Sam Lavery is PitchVision Academy's new monthly columnist: A coach with wide experience in the UK, Sam is Academy Director at Portsmouth Grammar School as well as a coach at Hampshire CCC and Burridge CC.
Why exactly do we warm up?
I have coached at quite a few clubs in recent years and as I've travelled around the cricket circuit I see warm ups have improved no end with more action, excitement, and diversity.
However I've also seen some fundamental mistakes and chances missed.
I think that's because in all the clamour for warm up drills we have forgotten why we do them. And when we forget the reasons for warm ups we don't make the most of them.
Having spent the last few years working closely with Mike Main - Hampshire CCC Strength and Conditioning Coach - I have seen that warms up are all about preparing us for maximal performance, maximal power and maximal muscle contraction.
This means switching on as many muscle in our body as we can, and no amount of running around will ever achieve this.
Think about how long we spend developing techniques to allow players to generate power: controlling head and base position, maintaining alignment or the synchronisation of movements. The warm up is simply an extension of this aim. Physiologically, there are boxes that need ticking and pathways that need activating if we are to maximise the control of our bodies.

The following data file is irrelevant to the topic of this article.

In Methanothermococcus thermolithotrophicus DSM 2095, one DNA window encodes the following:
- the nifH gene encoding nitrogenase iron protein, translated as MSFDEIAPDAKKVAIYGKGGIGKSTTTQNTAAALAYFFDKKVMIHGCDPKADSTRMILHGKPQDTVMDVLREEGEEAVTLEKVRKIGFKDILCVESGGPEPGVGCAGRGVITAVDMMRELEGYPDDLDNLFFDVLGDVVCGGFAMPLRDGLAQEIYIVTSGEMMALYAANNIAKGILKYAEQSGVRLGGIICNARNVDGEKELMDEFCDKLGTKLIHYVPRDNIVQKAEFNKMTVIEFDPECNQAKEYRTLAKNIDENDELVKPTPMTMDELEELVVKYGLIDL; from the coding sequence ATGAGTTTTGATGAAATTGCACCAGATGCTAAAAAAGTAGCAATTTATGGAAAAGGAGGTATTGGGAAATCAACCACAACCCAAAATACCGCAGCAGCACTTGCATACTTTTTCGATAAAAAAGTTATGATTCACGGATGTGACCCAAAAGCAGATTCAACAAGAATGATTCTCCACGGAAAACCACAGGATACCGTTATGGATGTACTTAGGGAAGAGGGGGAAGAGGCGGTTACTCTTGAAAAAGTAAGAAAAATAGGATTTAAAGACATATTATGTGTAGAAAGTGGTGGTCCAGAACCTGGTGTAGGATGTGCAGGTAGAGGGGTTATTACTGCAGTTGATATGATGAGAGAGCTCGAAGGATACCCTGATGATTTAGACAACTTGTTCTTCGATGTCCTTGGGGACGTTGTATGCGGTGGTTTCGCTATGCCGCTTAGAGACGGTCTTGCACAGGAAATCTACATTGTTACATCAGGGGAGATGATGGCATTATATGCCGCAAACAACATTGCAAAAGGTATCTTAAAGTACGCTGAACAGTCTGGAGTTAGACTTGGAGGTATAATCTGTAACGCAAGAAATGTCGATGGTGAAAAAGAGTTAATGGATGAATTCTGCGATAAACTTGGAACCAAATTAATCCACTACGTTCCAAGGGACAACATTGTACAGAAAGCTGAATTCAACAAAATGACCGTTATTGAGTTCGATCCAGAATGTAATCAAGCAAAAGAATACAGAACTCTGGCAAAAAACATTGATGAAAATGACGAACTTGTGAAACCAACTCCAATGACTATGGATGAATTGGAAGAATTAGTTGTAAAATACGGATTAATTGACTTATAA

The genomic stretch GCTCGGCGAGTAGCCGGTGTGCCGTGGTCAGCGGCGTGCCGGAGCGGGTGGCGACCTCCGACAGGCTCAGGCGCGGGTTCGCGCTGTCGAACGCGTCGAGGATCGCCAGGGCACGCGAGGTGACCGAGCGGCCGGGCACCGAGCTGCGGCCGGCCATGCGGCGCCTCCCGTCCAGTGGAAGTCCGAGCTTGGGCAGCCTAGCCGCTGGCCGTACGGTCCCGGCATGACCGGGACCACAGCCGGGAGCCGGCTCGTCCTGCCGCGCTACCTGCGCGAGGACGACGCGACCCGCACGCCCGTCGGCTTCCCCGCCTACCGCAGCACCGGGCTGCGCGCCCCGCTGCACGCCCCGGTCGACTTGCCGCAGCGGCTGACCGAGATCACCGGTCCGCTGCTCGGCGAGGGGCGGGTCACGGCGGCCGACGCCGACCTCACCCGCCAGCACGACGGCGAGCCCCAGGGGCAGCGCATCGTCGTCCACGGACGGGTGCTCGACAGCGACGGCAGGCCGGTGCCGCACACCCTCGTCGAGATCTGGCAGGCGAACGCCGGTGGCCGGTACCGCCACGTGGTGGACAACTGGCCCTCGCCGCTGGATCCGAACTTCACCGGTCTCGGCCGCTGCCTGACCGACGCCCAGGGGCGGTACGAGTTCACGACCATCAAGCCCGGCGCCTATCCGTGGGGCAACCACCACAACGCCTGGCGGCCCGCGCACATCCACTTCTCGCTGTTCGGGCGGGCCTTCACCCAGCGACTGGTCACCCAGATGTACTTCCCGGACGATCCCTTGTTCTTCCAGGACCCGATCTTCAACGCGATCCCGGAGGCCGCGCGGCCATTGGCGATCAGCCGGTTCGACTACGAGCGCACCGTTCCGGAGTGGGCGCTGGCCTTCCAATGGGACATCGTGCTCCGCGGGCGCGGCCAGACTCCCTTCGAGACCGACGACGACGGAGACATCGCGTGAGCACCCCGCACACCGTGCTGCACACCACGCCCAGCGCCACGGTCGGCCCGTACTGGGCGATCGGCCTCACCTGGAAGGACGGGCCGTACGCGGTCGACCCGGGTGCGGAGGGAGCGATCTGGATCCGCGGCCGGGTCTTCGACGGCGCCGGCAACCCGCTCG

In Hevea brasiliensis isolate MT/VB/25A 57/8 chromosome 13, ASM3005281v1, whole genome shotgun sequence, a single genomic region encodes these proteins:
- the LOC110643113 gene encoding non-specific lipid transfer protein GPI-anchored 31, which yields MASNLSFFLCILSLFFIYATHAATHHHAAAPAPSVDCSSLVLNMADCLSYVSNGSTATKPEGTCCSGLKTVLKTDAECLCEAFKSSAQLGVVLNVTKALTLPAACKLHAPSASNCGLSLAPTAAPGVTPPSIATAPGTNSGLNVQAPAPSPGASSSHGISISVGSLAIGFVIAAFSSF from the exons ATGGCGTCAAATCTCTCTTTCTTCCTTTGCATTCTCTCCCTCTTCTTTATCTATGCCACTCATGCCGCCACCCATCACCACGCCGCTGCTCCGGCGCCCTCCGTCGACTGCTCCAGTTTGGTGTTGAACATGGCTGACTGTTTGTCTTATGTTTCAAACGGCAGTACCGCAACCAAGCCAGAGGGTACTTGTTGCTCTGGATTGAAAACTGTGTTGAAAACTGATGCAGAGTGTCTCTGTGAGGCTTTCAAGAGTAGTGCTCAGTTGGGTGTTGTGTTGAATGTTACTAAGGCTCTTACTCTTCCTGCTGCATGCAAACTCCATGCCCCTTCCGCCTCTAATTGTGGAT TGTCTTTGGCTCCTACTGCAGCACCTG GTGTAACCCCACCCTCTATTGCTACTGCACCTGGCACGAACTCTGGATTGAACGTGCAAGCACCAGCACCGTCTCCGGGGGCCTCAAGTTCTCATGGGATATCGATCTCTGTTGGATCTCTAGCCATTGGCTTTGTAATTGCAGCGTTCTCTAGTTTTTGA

Turning on the lights
What does this mean for your warm up?
You are looking to "turn on" both the glutes, the powerhouse muscles of the body, and the core muscles; the stabilisers that help us control our position and posture.
By activating their core, bowlers can minimise technical deficiencies in their action, improving alignment, control and pace. For example, a 1st XI bowler at Portsmouth Grammar School that I coach, is able to improve his technique by simply following 5 minutes of core preparation.
The same is true with the glutes where - over 2-3 weeks of regular work - bowlers can maximise approach speed to the crease and minimise the collapse in their knees as they land, allowing them to carry more momentum through the crease.
How does this work?
If you imagine a muscle being like a grid that is 100 cells by 100 cells, there are potentially 10,000 muscle cells that can either work if they are activated and firing, providing assistance to a movement, or, they can remain dormant and ineffective if they are not switched on.
Yes, like a light switch.
Research has show that just a third of the muscle cells that make up the glutes are active when a person is walking. That increases to between a half and two thirds following a generic warm up that involves running and some fielding drills.
If we want to prepare our bodies to generate maximum power, and exude maximal control then we want it to be close to 100%. That mean activating the glutes and the core as part of a warm up.
The same applies to fielders and wickers keepers trying to control posture in low positions whilst moving dynamically yet precisely. It's also the same for batsmen trying to maintain body shape and balance through the shot to position themselves close to the ball, as well as to generate power. How many times to we really prepare our batsmen physically before and net, or before they walk out of the middle?
From what I see not enough.
For me, activating our glutes and core is a pivotal part of any warm up, whatever a players role.
So, do you do it?
And what are the simplest and most effective ways to involve these ideas of muscle activation into your warm up or during a game?